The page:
Koch affiliated veterans group urges Trump to withdraw from Syria and Afghanistan

Washington (CNN)A Koch backed advocacy group focused on veterans issues is launching a new effort to pressure President Donald Trump to make good on his campaign commitment to pull US troops out of Afghanistan and Syria.

During his State of the Union speech earlier this year Trump declared "Great nations don't fight endless wars."
That quote will be prominently displayed on a new website and used in a digital advert as part of a campaign from the group, Concerned Veterans for America.
The group is investing six figures in the campaign which will initially focus on pressuring the White House and lawmakers in Washington to withdraw US troops from the frontlines. CNN is first to report on their campaign.
    "This will be a full-spectrum, integrated issue campaign. It is going to be nationwide. We are going to do a lot of work in DC and work on leveraging our grassroots army across the country," said Dan Caldwell, a CVA senior adviser.
    There will be a digital ad-buy in Northern Virginia and DC, on platforms including Twitter, Facebook, Google and Linkedin. The digital push will be complemented by a lobbying effort to pressure lawmakers. There will also be events organized across the country to raise awareness on these issues.
    "We are planting our flag," Caldwell said of the efforts.
    Trump has wrestled with his own instincts and political commitments on the issue of bringing home American troops as well as the practical realities on the ground in the countries where the troops are stationed. At the end of last year Trump ordered staff to execute the "full" and "rapid" withdrawal of US military from Syria. The declaration shocked Trump administration officials and GOP lawmakers triggering a ferocious backlash. Trump's own Secretary of Defense, James Mattis, resigned soon after the announcement, which he was not consulted on.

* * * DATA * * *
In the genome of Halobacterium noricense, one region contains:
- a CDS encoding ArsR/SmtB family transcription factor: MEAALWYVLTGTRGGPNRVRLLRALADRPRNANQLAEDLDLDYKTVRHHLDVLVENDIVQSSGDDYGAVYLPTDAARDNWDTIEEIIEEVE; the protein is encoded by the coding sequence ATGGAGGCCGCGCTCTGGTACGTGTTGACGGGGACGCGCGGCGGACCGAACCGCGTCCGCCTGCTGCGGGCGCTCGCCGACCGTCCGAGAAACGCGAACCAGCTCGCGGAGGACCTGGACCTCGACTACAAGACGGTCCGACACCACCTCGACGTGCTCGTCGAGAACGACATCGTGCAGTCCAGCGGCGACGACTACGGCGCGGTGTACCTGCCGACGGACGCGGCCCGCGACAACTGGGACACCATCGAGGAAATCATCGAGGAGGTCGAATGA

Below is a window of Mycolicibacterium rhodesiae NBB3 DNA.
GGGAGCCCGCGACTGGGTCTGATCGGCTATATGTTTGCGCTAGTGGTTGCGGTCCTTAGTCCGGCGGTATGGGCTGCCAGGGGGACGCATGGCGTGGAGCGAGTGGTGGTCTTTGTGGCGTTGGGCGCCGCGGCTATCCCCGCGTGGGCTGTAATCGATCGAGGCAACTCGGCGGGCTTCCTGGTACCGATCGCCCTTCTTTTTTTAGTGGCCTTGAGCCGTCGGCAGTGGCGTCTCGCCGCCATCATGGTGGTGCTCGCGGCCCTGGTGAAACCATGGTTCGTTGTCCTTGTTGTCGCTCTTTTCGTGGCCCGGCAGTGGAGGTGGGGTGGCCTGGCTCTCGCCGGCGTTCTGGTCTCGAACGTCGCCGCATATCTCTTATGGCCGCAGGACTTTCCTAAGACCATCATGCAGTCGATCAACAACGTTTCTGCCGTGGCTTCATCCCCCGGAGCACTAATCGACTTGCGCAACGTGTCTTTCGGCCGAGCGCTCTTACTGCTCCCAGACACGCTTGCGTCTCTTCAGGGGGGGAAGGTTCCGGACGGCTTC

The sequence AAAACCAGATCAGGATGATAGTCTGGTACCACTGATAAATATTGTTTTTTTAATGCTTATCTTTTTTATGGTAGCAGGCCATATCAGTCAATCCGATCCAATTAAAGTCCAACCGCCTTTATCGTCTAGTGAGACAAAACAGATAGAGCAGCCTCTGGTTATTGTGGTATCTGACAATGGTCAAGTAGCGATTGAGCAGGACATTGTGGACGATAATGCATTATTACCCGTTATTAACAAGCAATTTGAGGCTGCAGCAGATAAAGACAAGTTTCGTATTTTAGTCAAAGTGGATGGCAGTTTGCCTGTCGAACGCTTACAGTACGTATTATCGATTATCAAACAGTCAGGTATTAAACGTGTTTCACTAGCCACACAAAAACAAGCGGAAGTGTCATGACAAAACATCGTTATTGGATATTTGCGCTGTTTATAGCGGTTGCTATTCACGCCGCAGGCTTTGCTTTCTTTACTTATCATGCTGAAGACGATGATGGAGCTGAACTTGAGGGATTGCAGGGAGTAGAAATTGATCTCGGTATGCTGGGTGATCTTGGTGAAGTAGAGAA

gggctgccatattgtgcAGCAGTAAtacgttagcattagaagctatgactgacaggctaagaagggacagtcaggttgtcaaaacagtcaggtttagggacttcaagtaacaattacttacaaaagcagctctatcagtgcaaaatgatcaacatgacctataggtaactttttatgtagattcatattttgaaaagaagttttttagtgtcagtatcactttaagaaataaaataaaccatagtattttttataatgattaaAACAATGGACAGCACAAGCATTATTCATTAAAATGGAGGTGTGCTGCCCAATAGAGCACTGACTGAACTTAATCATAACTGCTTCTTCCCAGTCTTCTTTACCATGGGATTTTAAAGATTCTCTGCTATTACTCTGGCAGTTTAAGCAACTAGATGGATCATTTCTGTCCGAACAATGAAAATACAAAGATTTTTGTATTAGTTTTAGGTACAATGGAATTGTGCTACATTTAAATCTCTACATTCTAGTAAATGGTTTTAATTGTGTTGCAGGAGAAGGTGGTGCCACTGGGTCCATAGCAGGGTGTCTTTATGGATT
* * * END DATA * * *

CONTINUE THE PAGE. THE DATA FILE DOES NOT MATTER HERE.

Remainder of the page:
The drawdown of US troops in Syria has now been slow-rolled largely for security reasons and the initial need to fully eradicate the ISIS caliphate. Now some 2,000 US troops remain in the war-torn country but the administration is committed to drawing that number down to 400.
    There are currently about 14,000 troops in Afghanistan and peace talks with the Taliban are at a sensitive stage with no sign of an agreement being reached anytime soon.
    The majority of Republicans in Congress do not support a rapid withdrawal from either Syria or Afghanistan.
    "We do not believe we need to withdraw completely from the world or ignore the Middle East entirely, but longer-term, large-scale interventions are counterproductive and are not making us safer," Caldwell said. "We can deal with immediate and clear threats as they emerge."
    When asked if this campaign was directed to counter the impact of John Bolton, Trump's hawkish national security adviser, on Trump's foreign policy agenda, Caldwell said that Trump officials should "put disagreements aside" and implement the foreign policy Trump wants. If they cannot, officials "should probably not be part of the administration," Caldwell added.
      Trump has a complicated relationship with the ideologically conservative Koch network, run by billionaire Charles Koch, who declined to endorse him in 2016, and has no plans to back his re-election campaign. Trump has lashed out on Twitter saying he does not need "their money or bad ideas." But earlier this year he tweeted a quote from CVA giving him credit for veterans legislation.
      Though they are staunch Republican supporters, the Koch network has pushed back against hawkish GOP policies and long supported libertarian-leaning foreign policy positions. They have long been critics of "forever wars" that strain American taxpayer dollars and dampen military readiness. Now they are aiming to push their message and work alongside democratic allies -- such as the left-leaning votevets.org group -- but it is unclear if they will be able to shed their partisan affiliation.